WASHINGTON — Northrop Grumman said its design for next-generation missile warning satellites passed a key Space Force review.
The company is under contract to build two Next-Generation Overhead Persistent Infrared Polar satellites that will provide coverage of the northern hemisphere, the most difficult area to observe from space. The Space Force plans to launch the first satellite in 2028.
“Northrop Grumman is on an accelerated path to delivering an early-warning missile system capable of surviving attacks from space, ground or cyber elements,” Alex Fax, Northrop’s vice president for the polar program, said in a May 24 statement. “NGP satellites will maintain a direct line of communication back to the continental United States, limiting dependency on overseas ground station sites.”
The milestone, called a preliminary design review, keeps the company on track for a possible production contract next spring or summer, according to a company spokesperson. The Space Force awarded the company $2.37 billion development contract in 2020.
Northrop’s sensor payload for the polar satellites is designed to detect infrared heat signatures from incoming missiles. They will also carry a communications payload that allows them to send tracking data to operators on the ground.
The payloads will fly on the company’s Eagle-3 spacecraft, which is designed for complex, strategic payloads like missile warning sensors.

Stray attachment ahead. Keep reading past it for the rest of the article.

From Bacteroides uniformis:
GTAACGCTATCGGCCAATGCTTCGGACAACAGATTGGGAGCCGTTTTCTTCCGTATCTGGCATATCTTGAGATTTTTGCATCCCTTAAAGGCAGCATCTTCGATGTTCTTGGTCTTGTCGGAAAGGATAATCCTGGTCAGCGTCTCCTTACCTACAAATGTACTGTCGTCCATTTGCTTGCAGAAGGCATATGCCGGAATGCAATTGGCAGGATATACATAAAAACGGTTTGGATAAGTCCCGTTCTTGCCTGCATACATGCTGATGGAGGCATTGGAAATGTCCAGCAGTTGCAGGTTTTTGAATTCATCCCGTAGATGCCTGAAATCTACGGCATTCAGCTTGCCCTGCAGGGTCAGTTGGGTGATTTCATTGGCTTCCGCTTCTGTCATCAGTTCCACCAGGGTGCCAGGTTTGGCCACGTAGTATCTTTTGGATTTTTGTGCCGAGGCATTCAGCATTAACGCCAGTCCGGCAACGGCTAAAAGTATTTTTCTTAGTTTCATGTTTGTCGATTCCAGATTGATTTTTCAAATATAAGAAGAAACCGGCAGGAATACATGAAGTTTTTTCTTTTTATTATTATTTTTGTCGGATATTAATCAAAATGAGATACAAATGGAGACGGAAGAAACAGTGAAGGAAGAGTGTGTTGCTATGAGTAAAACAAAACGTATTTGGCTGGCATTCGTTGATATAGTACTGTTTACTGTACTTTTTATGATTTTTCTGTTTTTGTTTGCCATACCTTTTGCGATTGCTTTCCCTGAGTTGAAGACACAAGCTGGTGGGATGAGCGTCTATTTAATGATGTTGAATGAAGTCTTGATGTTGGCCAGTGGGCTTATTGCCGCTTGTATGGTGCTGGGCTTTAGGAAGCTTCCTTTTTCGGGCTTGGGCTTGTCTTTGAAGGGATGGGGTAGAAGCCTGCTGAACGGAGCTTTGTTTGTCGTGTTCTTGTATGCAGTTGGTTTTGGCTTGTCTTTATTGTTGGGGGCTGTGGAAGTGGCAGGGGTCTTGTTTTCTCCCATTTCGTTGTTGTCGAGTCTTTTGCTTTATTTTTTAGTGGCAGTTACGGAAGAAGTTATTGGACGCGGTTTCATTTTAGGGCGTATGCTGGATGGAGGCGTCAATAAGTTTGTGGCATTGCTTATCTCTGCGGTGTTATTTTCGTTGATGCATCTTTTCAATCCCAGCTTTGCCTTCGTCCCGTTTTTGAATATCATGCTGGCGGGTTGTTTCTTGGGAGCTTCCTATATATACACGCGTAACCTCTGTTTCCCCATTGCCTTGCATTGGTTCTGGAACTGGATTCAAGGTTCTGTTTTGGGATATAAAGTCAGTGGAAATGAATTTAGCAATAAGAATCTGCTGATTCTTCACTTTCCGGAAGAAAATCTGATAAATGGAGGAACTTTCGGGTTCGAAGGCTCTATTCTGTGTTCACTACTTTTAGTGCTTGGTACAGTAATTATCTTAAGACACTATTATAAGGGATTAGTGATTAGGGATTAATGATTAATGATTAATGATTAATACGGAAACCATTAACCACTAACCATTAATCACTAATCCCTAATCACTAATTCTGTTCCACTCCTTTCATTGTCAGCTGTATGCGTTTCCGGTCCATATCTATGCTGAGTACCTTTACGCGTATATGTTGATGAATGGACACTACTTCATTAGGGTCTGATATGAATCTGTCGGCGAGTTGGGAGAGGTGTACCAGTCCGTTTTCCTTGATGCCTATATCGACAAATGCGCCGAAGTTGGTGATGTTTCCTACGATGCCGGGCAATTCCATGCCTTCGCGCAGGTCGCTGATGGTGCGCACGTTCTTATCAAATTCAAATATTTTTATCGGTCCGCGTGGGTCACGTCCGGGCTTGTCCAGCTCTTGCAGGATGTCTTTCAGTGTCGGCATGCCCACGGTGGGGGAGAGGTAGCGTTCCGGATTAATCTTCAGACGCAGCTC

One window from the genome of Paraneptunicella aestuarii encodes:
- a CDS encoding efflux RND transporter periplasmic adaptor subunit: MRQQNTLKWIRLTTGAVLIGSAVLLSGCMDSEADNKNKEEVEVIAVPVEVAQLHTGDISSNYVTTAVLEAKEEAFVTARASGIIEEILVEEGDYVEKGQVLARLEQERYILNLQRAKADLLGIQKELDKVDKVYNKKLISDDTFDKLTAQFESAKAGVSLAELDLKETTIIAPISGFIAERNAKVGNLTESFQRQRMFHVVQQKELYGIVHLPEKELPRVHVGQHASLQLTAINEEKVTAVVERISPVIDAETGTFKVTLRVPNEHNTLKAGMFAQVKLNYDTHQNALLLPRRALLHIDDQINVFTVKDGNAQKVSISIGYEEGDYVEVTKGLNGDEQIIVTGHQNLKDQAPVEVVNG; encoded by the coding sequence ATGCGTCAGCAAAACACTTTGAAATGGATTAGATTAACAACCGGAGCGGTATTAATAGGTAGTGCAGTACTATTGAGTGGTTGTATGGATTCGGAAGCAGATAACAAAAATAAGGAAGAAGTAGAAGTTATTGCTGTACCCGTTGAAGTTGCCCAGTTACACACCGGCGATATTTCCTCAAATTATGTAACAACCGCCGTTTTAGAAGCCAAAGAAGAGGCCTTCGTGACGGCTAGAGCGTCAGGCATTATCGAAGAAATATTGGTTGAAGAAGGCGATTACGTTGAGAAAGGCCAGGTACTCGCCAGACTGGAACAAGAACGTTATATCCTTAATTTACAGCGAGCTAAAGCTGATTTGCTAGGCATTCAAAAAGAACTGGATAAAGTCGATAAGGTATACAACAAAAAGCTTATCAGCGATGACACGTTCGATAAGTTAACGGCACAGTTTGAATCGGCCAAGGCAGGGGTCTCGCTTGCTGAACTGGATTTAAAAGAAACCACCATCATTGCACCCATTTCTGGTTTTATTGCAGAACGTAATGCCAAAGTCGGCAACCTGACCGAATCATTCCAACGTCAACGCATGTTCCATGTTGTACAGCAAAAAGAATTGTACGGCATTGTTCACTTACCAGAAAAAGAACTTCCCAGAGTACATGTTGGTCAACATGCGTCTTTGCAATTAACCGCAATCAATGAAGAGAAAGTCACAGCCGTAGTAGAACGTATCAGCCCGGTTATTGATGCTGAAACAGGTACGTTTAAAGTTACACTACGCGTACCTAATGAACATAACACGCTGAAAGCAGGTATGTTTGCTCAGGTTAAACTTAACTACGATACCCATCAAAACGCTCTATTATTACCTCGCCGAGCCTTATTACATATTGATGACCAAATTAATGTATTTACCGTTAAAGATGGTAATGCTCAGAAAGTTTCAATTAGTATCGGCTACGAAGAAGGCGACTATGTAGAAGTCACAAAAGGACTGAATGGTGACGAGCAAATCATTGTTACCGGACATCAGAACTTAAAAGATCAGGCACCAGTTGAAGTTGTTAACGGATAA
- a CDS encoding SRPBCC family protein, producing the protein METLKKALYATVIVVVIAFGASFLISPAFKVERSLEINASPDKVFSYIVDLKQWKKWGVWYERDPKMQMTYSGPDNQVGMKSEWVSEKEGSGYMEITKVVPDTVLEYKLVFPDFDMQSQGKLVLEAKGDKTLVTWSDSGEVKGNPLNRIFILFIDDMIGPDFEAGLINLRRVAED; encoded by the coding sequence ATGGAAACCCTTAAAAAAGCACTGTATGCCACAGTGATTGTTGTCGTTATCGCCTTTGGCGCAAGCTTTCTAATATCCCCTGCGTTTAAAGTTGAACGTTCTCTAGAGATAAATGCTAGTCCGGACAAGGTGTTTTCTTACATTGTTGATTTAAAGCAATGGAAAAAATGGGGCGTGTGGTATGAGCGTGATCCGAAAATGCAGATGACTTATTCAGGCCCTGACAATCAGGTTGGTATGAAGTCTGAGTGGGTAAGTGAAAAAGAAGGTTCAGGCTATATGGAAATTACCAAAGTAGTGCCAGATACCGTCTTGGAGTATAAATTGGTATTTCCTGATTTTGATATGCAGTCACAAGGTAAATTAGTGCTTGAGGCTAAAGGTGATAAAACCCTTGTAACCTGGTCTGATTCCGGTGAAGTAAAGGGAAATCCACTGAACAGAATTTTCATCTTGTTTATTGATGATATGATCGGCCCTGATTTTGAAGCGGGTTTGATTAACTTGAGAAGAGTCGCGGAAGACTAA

The NGP effort is part of the Space Force’s broader Next-Gen Overhead Infrared program, which includes two Lockheed Martin-built satellites destined for geosynchronous orbit, about 22,000 miles above Earth’s surface. The service had planned to build and launch three GEO spacecraft, but it cut one satellite from the mix in its fiscal 2024 budget.
The service is seeking $1 billion for the polar segment of the program in fiscal 2024 and expects to need another $2.2 billion between FY25 and FY28, which the first satellite launches. That funding would support the program’s critical design review and early preparation for production, assembly and test.
Courtney Albon is C4ISRNET’s space and emerging technology reporter. She has covered the U.S. military since 2012, with a focus on the Air Force and Space Force. She has reported on some of the Defense Department’s most significant acquisition, budget and policy challenges.